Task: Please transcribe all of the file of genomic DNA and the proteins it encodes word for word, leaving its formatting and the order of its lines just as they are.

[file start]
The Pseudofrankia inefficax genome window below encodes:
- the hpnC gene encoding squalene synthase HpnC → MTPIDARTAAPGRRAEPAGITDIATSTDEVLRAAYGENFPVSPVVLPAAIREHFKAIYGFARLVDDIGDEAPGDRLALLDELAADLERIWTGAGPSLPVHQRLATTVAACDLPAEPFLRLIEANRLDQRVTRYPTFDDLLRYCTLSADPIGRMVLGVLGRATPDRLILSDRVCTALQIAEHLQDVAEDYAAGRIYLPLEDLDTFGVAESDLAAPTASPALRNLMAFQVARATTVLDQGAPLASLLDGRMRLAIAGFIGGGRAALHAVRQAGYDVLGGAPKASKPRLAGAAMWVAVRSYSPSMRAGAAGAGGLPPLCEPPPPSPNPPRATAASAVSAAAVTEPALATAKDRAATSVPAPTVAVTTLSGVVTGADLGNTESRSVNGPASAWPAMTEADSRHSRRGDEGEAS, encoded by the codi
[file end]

The Pseudofrankia inefficax genome window below encodes:
- the hpnC gene encoding squalene synthase HpnC → MTPIDARTAAPGRRAEPAGITDIATSTDEVLRAAYGENFPVSPVVLPAAIREHFKAIYGFARLVDDIGDEAPGDRLALLDELAADLERIWTGAGPSLPVHQRLATTVAACDLPAEPFLRLIEANRLDQRVTRYPTFDDLLRYCTLSADPIGRMVLGVLGRATPDRLILSDRVCTALQIAEHLQDVAEDYAAGRIYLPLEDLDTFGVAESDLAAPTASPALRNLMAFQVARATTVLDQGAPLASLLDGRMRLAIAGFIGGGRAALHAVRQAGYDVLGGAPKASKPRLAGAAMWVAVRSYSPSMRAGAAGAGGLPPLCEPPPPSPNPPRATAASAVSAAAVTEPALATAKDRAATSVPAPTVAVTTLSGVVTGADLGNTESRSVNGPASAWPAMTEADSRHSRRGDEGEAS, encoded by the codi